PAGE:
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ASEAN has big opportunities, says ex-Indonesian minister

ANN/THE STRAITS TIMES – ASEAN needs to reinforce open regionalism and develop a long-term low-carbon vision to take advantage of opportunities or risk member states drifting apart, said former Indonesian minister Mari Pangestu.

With open regionalism, ASEAN will engage all countries who accept its rules, without discrimination against any other – unlike the exclusive trade and investment club under close regionalism.

“If we really believe in the relevance of ASEAN and the centrality of ASEAN, then ASEAN is really one of the potential middle powers that can actually navigate this,” Dr Pangestu said in The Straits Times’ Asian Insider podcast.

An avowed “ASEANist”, Dr Pangestu is the outgoing managing director of development policy and partnerships at the World Bank in Washington.

She was Indonesia’s minister of trade from 2004 to 2011, and minister of tourism and creative economy from 2011 to 2014.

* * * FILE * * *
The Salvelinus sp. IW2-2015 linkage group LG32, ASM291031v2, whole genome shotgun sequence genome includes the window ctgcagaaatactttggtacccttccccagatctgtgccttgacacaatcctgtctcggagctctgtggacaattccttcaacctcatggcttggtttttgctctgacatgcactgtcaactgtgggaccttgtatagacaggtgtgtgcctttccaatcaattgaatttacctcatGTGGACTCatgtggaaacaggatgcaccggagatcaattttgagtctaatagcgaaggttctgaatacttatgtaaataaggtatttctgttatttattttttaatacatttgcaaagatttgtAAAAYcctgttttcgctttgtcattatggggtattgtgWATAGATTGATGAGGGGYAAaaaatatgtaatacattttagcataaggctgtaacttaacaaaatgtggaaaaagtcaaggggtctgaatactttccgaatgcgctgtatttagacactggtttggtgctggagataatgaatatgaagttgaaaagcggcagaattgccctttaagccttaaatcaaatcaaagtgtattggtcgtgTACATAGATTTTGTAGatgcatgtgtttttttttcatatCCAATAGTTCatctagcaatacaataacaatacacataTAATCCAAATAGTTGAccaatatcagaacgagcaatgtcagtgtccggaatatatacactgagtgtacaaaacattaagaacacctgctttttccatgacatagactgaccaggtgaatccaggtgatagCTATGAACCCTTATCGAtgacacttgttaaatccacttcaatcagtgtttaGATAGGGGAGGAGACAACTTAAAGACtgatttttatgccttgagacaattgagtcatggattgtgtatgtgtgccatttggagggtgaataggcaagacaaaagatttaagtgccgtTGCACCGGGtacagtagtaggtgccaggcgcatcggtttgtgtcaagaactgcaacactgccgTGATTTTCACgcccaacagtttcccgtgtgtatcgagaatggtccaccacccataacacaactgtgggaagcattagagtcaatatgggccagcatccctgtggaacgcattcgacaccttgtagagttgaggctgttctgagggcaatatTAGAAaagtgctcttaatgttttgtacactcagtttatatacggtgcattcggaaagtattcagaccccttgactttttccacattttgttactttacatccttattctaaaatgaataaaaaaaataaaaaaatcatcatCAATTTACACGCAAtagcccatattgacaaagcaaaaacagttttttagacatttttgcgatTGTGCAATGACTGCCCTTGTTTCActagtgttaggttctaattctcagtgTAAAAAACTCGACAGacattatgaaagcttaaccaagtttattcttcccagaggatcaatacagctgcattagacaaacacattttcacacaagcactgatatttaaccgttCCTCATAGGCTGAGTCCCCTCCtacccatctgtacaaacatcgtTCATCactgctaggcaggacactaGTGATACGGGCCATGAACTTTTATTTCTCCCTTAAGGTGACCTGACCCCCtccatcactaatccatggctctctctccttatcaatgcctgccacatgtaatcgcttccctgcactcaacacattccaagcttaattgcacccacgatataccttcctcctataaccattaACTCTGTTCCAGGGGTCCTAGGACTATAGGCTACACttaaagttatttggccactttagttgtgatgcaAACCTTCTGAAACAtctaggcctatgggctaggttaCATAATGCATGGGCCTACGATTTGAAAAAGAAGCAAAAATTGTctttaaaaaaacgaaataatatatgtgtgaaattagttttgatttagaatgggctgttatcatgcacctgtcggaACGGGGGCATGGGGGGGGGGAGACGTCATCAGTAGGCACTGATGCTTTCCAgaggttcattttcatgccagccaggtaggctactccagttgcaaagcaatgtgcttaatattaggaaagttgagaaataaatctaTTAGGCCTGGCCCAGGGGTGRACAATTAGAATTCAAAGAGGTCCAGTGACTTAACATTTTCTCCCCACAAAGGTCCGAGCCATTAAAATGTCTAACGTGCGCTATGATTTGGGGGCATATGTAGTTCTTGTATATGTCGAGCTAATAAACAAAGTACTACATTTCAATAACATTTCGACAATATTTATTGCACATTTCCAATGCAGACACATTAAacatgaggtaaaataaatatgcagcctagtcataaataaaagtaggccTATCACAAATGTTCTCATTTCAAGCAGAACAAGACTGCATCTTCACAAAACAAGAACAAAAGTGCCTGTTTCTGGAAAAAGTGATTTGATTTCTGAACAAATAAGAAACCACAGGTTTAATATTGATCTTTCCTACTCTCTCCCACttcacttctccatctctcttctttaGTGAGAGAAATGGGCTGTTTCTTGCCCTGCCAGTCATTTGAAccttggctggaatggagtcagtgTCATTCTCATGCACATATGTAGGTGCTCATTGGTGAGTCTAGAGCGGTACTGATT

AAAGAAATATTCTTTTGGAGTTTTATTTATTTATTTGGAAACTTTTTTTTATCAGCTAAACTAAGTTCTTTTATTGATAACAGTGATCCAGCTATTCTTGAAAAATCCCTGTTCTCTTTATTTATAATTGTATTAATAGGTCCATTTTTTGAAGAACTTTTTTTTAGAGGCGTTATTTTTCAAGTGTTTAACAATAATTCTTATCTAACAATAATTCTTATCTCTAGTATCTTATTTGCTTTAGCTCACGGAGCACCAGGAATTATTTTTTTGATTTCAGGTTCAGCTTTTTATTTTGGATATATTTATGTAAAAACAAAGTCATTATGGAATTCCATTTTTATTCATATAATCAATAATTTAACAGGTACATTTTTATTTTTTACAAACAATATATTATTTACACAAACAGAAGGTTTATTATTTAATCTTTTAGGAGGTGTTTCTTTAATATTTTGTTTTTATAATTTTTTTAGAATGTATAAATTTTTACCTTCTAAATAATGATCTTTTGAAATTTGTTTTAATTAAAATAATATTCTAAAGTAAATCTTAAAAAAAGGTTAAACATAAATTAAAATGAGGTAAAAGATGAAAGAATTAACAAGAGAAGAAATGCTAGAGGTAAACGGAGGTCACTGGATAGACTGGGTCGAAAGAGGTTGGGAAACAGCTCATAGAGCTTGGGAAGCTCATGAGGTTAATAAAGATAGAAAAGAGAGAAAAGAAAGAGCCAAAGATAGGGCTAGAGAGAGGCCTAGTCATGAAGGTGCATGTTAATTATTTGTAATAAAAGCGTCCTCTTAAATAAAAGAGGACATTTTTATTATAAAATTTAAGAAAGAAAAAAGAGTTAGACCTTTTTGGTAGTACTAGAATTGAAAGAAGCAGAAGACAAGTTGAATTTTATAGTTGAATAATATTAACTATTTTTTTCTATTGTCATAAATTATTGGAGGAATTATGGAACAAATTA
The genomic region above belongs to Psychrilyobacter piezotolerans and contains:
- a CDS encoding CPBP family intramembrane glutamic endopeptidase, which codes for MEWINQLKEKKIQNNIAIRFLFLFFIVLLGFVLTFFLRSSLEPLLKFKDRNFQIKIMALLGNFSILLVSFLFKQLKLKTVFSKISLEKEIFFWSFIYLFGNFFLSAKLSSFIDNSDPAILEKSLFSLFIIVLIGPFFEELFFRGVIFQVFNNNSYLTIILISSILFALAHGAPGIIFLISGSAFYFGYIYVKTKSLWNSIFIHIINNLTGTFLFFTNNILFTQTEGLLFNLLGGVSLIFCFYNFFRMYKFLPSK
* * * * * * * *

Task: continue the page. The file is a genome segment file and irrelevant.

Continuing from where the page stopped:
Dr Pangestu noted the potential concern that each ASEAN member state will go its own way because of national interest, making its own bilateral and regional deals.

“That would be very negative for the potential of ASEAN… to be a regional power as well as a regional economic (power and) regional value chain,” she said.

In a world of much uncertainty, to reduce vulnerabilities, there is a trend towards diversification and “deconcentration” of supply chains as a response to security and geopolitical shocks, Dr Pangestu noted, and ASEAN is well placed to benefit. “You want ASEAN to be the attractive location for that relocation,” she said.

Moreover, security and economics are not separate, she pointed out. Economic interdependence needs to be seen as part of security cooperation and include non-traditional security concerns such as climate, health, refugees and immigration.

Former Indonesian minister Dr Mari Pangestu. PHOTO: ST
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